work an hour to shred a fish
too big to gulp. Wednesday
a Ring-Billed Gull caught a crab,
dropped it, grabbed it up, swallowed,
struggled to govern the thing
that wriggled in his white throat.
At the beach today, somebody’s grandson,
about eight, skinny red-head,
holds a bag of bread chunks.
He extends his arm, opens his palm,
thinks twice, retreats toward
the paunchy grandpa with a camera,
turns again to the sea and reaches out again
and again until he’s failed three times to feed the birds.
Now, over the Atlantic, gulls circle a spot.
They look casual out there. Are they bored,
drifting and scanning, so many fish in the sea?
And time’s only starting to crawl toward dusk.
At the pier’s end, five fishermen
lean over the ocean. Above them,
eight gulls gather on a lamp post.
Books say gulls are gregarious,
might mate for life and stick to a colony
that shuns runaway parents.
Are there philosopher gulls,
bogged down with what they know
about that first layer of light
beneath the ocean’s skin?
Do they wonder why simpleton fish
don’t simply swim deeper down?
There goes a pair speeding across the sky—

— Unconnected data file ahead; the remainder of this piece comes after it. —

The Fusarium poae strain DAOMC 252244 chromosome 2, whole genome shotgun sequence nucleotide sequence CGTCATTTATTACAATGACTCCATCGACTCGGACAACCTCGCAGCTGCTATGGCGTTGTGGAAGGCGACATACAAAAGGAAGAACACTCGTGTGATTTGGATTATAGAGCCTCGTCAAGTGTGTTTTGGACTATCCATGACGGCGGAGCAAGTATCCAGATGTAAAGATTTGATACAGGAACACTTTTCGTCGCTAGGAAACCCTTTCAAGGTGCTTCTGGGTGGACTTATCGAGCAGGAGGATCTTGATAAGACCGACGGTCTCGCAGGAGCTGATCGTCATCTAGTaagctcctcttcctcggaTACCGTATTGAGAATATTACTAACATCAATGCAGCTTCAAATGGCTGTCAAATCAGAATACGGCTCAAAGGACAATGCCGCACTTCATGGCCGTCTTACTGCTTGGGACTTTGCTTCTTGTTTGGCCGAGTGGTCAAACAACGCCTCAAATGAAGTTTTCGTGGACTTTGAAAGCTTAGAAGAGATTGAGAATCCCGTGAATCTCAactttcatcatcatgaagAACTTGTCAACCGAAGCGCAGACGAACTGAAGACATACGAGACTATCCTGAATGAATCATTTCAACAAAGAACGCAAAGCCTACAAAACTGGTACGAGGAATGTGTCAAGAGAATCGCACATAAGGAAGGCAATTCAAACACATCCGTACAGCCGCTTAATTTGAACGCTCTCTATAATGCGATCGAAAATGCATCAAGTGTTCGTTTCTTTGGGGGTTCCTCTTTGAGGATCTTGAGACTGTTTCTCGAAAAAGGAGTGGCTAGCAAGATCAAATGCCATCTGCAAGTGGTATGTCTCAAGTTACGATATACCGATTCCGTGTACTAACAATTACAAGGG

They don’t wonder.
A half-dozen others spiral lazily up,
coast awhile—maybe they’re the thinkers.
No, one by one, they peel off
and dive. Six white splashes pock the sea.
I try to care about fish. I try
to demonize the gull’s beak,
the hooked tip, efficient weapon,
but fish-empathy sticks in my throat.
Here comes that same freckled boy,
this time with a larder of whole grain chips.
He looks out to the looping birds.
When they smack the water
in white explosions, the child
asks his ruddy grandpa
if the birds are killing themselves.
The old man laughs—too hard.
The birds are fine, he says.
Hold it out again! All the way!
He means to be jolly,
but these are commands.
The gulls swarm, close and wild.
The boy stands his ground.
Grandpa says, That’s it! Do it again!
and the picture-snapping begins.